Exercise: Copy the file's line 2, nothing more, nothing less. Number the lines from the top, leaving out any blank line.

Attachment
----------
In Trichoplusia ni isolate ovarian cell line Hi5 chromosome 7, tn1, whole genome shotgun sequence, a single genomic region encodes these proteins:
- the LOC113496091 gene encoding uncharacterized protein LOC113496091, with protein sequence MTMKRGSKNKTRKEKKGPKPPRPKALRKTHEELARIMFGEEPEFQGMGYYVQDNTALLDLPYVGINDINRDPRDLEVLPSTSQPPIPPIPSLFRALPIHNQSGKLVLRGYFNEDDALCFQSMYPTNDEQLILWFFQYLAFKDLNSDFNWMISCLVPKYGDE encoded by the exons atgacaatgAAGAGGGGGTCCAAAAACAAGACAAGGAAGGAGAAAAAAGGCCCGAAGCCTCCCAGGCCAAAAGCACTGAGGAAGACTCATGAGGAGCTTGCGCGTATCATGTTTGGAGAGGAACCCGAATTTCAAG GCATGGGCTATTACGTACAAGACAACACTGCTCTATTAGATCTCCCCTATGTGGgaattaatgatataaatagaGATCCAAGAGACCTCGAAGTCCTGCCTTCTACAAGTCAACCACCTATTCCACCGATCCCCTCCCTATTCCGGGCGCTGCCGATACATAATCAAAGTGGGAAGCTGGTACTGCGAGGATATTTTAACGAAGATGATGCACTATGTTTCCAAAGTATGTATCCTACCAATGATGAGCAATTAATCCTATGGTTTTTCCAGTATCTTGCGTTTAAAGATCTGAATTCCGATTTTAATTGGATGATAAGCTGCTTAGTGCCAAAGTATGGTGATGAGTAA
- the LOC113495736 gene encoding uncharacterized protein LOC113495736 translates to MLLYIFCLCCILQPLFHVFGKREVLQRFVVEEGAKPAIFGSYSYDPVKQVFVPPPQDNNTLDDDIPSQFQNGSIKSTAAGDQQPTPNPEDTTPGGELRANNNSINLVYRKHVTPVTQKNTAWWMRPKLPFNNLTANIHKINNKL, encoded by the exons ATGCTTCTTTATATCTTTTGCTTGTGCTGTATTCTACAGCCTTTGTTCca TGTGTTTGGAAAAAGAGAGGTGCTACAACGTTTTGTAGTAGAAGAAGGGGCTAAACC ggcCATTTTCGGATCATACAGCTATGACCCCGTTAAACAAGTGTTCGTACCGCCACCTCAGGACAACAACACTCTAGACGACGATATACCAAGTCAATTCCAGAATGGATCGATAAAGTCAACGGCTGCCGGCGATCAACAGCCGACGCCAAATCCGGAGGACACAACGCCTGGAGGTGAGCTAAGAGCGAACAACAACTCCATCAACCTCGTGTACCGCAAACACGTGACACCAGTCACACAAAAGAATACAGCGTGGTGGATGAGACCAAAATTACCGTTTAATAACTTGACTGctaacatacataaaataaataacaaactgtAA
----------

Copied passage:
- the LOC113496091 gene encoding uncharacterized protein LOC113496091, with protein sequence MTMKRGSKNKTRKEKKGPKPPRPKALRKTHEELARIMFGEEPEFQGMGYYVQDNTALLDLPYVGINDINRDPRDLEVLPSTSQPPIPPIPSLFRALPIHNQSGKLVLRGYFNEDDALCFQSMYPTNDEQLILWFFQYLAFKDLNSDFNWMISCLVPKYGDE encoded by the exons atgacaatgAAGAGGGGGTCCAAAAACAAGACAAGGAAGGAGAAAAAAGGCCCGAAGCCTCCCAGGCCAAAAGCACTGAGGAAGACTCATGAGGAGCTTGCGCGTATCATGTTTGGAGAGGAACCCGAATTTCAAG GCATGGGCTATTACGTACAAGACAACACTGCTCTATTAGATCTCCCCTATGTGGgaattaatgatataaatagaGATCCAAGAGACCTCGAAGTCCTGCCTTCTACAAGTCAACCACCTATTCCACCGATCCCCTCCCTATTCCGGGCGCTGCCGATACATAATCAAAGTGGGAAGCTGGTACTGCGAGGATATTTTAACGAAGATGATGCACTATGTTTCCAAAGTATGTATCCTACCAATGATGAGCAATTAATCCTATGGTTTTTCCAGTATCTTGCGTTTAAAGATCTGAATTCCGATTTTAATTGGATGATAAGCTGCTTAGTGCCAAAGTATGGTGATGAGTAA